Why People Commit Hate Crimes
- Abuse , Crime , Hate crime , Human Rights , Justice , Sexual Orientation , Social Issues
How it works
When we hear about hate crimes such as the Dylan Roof church shooting and the murder of James Byrd, most of us look for details such as what punishment they received, how the community reacted, and what we can do to prevent such terrible attacks. Although those are important aspects that we should focus on, how many of us question why such a crime was committed and where the hatred came from that drove the individual to act in such a way? It is important to understand why hate crimes are committed including what forces drive individuals to commit hate crimes, who commits them, and the groups that are targeted.
From a young age, we all learn social norms, traditions, and beliefs from those we are closest to and the society in which we were born. However, for many, prejudice and discrimination are taught to us at a young age throughout this learning process. According to social psychologists, young children learn certain prejudices by the age of three or four years old. This occurs before they can even distinguish different groups of people. Every child is exposed to prejudices whether it be through family, friends, or society and the only way for their beliefs to change is to unlearn them. (Ehrlich 2009)
How it works
The exposure to violence at a young age is also a huge contributor to individuals who commit hate crimes. Many children deal with family violence and physical abuse, and for some, it does not end until they leave home. There has been a dramatic increase in mass shootings over the past twenty years. The cause of this can be the exposure to violence at a young age whether it be through family, abuse, or even media. The American Psychological Association report says that before a child finishes elementary school, they will have witnessed over eight thousand murders on television. (Ehrlich 2009) For many, violence isn’t uncommon and is learned at a very young age, leading to an increased risk of violent behavior in the future.
Economic and social change also play a role in hate crime motives. The 1950’s play an important role because this is when desegregation in schools, the public, and the Civil Rights Movement began to take place. This allowed minorities more opportunities when it came to finding a job and a home. A majority of gay and lesbian individuals came out during this time as well. (Ehrlich 2009)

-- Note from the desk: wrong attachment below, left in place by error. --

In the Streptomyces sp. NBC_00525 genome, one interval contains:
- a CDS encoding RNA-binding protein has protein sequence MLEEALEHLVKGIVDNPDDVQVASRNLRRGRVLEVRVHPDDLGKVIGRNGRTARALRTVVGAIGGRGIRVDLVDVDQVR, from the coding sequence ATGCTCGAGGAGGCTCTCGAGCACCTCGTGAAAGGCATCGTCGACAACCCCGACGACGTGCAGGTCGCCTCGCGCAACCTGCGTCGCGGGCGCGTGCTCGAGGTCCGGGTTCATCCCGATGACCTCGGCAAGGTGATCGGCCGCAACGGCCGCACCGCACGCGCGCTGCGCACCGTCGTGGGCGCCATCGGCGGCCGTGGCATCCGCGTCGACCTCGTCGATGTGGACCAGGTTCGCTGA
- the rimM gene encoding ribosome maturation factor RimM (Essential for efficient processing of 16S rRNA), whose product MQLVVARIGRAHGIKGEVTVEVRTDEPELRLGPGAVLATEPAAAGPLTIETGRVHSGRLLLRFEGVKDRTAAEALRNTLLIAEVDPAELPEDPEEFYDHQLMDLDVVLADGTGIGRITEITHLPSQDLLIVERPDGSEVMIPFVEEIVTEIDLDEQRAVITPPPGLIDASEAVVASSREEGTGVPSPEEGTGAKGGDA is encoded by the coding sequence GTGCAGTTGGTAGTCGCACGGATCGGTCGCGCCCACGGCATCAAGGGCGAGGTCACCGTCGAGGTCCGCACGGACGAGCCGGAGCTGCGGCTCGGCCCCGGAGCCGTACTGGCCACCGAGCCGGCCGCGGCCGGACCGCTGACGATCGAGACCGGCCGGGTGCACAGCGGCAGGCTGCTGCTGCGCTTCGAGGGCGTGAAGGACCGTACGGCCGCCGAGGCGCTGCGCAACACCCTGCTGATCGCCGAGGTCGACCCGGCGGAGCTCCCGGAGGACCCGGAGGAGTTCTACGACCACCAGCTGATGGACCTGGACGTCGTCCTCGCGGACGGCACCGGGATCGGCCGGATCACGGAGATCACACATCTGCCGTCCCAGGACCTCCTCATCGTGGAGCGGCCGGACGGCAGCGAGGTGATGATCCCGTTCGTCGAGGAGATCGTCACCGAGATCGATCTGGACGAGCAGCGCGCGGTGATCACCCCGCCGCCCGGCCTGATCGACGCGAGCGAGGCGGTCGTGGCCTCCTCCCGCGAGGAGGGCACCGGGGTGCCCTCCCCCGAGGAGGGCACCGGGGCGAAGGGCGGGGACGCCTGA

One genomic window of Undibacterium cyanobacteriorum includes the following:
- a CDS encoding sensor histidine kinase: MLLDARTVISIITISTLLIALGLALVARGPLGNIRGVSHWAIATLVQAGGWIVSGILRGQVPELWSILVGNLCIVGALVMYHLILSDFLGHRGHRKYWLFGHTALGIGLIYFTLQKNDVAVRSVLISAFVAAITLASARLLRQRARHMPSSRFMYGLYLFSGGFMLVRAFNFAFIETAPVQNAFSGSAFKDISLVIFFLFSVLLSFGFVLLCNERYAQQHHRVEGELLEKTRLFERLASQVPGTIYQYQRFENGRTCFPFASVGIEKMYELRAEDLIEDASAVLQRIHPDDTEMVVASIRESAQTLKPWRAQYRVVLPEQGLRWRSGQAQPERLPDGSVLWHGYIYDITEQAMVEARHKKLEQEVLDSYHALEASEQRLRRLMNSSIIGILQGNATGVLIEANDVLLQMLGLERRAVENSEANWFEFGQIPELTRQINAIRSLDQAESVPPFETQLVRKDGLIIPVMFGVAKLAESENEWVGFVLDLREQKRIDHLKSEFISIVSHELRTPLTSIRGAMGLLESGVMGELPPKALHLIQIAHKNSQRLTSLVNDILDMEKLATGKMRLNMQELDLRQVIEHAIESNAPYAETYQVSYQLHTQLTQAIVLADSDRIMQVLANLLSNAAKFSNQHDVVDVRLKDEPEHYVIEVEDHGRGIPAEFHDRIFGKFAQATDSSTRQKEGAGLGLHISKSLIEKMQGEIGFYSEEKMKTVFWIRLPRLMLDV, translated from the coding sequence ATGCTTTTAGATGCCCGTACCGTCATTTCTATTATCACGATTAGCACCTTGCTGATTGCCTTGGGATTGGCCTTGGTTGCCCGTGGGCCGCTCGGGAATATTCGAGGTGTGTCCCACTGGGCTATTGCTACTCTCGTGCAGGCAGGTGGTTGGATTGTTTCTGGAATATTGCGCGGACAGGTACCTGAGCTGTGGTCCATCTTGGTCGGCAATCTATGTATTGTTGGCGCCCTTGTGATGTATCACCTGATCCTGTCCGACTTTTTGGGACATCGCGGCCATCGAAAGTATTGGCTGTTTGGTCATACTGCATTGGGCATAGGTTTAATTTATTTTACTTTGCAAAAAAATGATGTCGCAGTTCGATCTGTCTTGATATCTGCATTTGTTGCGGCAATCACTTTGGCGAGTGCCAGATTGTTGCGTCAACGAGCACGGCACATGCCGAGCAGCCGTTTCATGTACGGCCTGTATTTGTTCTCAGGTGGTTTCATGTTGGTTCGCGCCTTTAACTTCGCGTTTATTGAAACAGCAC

Many white people during this period felt their way of life and livelihood were threatened due to these demographic changes. These changes also lead to anger and dehumanization of these different groups of people. These feelings may have been fueled from ignorance and fear that the world they knew was beginning to change.
Many hate crimes are committed through the form of murder, assault, rape, and vandalism by an individual alone or a group of individuals. Although those may seem like crimes that occur often and not considered a hate crime, when it is considered a hate crime they have a different motive behind them. Everyday criminals commit crimes for personal gain such as money and objects. Hate crime perpetrators commit crimes motivated by biases. These biases are targeted towards different groups due to their gender, religion, race, and sexual orientation. (Marcovitz 2018)
When it comes to hate crime offenders, a common phrase that they use is that they are not motivated by their hatred towards a group of people but rather their love for “their own kind”. (Ehrlich 2009) The belief that is most common of a hate crime perpetrator is that they are typically white males who are middle aged, come from a financially stable home and have minimal to no criminal charges.
In 2016, the FBI reported that 46% of hate crimes were committed by whites. As for minorities, the percentage of perpetrators were 26% African American and 1% Asian American’s as well as Native American’s and 8% were committed by other races. (Marcovitz 2018)
There is a common belief that hate crime offenders act alone. However, many offenders will form groups known as “Hate Groups”. Offenders will look for others who have the same beliefs and prejudices. It isn’t a difficult task for offenders who think alike to find one another. Many hate groups can be found on the internet, sharing their ideas and hatred. (Marcovitz 2018)
The most well-known hate group is the KKK (Ku Klux Klan). There have been many small groups that have been formed and claim allegiance to the KKK, sharing the same beliefs and symbols. (Marcovitz 2018) The smaller groups include Neo-Nazis and Skinheads who base themselves around the beliefs of Adolf Hitler and the Nazis. The main goal of these hate groups is to spread their message rather than committing crimes that involve assault, harassment, and murder. In fact, no more than 10-15% of hate groups are responsible for hate crimes. (Perry 2012) However, these groups should not be taken lightly, and we should still be concerned with them. They can help motivate offenders and persuade them to go out and commit violent hate crimes.